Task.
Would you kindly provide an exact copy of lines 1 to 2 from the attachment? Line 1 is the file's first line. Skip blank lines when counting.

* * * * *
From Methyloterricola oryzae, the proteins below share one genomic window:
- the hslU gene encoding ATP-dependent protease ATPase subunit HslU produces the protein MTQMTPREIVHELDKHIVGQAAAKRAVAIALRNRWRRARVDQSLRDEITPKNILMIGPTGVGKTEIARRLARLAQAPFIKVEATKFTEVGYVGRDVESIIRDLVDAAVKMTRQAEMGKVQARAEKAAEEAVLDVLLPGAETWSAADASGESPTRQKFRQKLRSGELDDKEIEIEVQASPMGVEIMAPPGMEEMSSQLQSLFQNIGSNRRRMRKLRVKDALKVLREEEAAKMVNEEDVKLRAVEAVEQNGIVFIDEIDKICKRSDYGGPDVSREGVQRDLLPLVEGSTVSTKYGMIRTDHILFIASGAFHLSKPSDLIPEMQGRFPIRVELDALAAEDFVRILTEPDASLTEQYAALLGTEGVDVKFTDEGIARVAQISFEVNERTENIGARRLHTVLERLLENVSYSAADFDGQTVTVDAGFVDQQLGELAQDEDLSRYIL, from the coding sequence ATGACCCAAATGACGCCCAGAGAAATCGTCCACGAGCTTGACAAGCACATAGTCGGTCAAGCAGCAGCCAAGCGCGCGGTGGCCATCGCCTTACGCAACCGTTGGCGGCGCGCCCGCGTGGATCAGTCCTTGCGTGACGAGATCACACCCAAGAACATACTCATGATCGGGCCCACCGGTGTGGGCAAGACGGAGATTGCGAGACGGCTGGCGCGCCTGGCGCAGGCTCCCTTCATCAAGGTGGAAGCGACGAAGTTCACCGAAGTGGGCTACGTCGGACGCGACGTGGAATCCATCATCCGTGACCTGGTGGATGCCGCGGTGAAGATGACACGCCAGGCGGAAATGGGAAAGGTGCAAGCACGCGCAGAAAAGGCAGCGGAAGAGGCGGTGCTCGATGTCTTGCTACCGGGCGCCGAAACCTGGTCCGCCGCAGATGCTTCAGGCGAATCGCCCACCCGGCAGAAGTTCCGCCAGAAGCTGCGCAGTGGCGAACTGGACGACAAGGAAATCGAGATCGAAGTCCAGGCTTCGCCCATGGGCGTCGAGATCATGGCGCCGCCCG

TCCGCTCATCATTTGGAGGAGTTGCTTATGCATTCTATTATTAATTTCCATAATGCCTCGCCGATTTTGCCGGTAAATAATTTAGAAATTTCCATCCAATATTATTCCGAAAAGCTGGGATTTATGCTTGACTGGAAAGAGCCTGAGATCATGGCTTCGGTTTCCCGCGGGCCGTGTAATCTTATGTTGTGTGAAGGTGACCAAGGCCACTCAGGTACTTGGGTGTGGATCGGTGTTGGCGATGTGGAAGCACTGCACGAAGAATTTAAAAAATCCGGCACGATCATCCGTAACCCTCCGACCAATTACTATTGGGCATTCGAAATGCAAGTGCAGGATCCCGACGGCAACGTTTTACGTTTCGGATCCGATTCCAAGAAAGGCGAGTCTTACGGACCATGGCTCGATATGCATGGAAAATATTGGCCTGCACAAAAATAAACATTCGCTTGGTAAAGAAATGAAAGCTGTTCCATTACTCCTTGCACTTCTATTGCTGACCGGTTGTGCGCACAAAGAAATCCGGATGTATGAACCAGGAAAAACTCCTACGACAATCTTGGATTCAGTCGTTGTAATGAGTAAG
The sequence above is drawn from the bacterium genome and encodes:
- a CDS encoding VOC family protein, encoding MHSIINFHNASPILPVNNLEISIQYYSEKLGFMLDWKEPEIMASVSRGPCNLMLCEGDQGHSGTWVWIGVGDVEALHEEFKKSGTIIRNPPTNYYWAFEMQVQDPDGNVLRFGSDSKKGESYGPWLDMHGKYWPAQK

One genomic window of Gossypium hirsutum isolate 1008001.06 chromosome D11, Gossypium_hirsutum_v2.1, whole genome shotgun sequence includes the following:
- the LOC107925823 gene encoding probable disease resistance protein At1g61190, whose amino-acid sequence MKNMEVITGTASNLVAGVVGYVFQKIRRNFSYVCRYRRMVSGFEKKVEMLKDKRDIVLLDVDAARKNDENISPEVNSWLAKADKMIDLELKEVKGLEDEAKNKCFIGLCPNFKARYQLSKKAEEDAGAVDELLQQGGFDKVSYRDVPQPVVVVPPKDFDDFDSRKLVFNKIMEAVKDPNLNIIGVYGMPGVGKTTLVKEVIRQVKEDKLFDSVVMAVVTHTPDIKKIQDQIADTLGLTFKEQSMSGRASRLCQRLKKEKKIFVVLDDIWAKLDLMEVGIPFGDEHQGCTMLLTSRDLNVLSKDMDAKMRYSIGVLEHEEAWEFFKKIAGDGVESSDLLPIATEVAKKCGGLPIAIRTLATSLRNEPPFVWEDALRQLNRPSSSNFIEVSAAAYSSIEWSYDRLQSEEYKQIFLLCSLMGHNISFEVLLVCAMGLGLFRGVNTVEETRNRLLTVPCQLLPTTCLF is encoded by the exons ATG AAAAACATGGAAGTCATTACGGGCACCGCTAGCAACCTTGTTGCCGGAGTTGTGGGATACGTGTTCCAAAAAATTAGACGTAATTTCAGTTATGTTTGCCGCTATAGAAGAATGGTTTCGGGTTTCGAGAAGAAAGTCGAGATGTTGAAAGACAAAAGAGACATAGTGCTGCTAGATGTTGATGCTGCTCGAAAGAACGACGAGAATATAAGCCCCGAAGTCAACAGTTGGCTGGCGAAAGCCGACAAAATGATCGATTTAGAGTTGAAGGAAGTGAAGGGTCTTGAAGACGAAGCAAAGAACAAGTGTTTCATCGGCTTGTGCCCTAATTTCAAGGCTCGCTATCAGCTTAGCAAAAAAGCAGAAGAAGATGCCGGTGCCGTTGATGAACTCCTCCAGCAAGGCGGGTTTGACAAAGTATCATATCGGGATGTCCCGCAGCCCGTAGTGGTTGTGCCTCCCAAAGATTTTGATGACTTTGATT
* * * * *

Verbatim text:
From Methyloterricola oryzae, the proteins below share one genomic window:
- the hslU gene encoding ATP-dependent protease ATPase subunit HslU produces the protein MTQMTPREIVHELDKHIVGQAAAKRAVAIALRNRWRRARVDQSLRDEITPKNILMIGPTGVGKTEIARRLARLAQAPFIKVEATKFTEVGYVGRDVESIIRDLVDAAVKMTRQAEMGKVQARAEKAAEEAVLDVLLPGAETWSAADASGESPTRQKFRQKLRSGELDDKEIEIEVQASPMGVEIMAPPGMEEMSSQLQSLFQNIGSNRRRMRKLRVKDALKVLREEEAAKMVNEEDVKLRAVEAVEQNGIVFIDEIDKICKRSDYGGPDVSREGVQRDLLPLVEGSTVSTKYGMIRTDHILFIASGAFHLSKPSDLIPEMQGRFPIRVELDALAAEDFVRILTEPDASLTEQYAALLGTEGVDVKFTDEGIARVAQISFEVNERTENIGARRLHTVLERLLENVSYSAADFDGQTVTVDAGFVDQQLGELAQDEDLSRYIL, from the coding sequence ATGACCCAAATGACGCCCAGAGAAATCGTCCACGAGCTTGACAAGCACATAGTCGGTCAAGCAGCAGCCAAGCGCGCGGTGGCCATCGCCTTACGCAACCGTTGGCGGCGCGCCCGCGTGGATCAGTCCTTGCGTGACGAGATCACACCCAAGAACATACTCATGATCGGGCCCACCGGTGTGGGCAAGACGGAGATTGCGAGACGGCTGGCGCGCCTGGCGCAGGCTCCCTTCATCAAGGTGGAAGCGACGAAGTTCACCGAAGTGGGCTACGTCGGACGCGACGTGGAATCCATCATCCGTGACCTGGTGGATGCCGCGGTGAAGATGACACGCCAGGCGGAAATGGGAAAGGTGCAAGCACGCGCAGAAAAGGCAGCGGAAGAGGCGGTGCTCGATGTCTTGCTACCGGGCGCCGAAACCTGGTCCGCCGCAGATGCTTCAGGCGAATCGCCCACCCGGCAGAAGTTCCGCCAGAAGCTGCGCAGTGGCGAACTGGACGACAAGGAAATCGAGATCGAAGTCCAGGCTTCGCCCATGGGCGTCGAGATCATGGCGCCGCCCG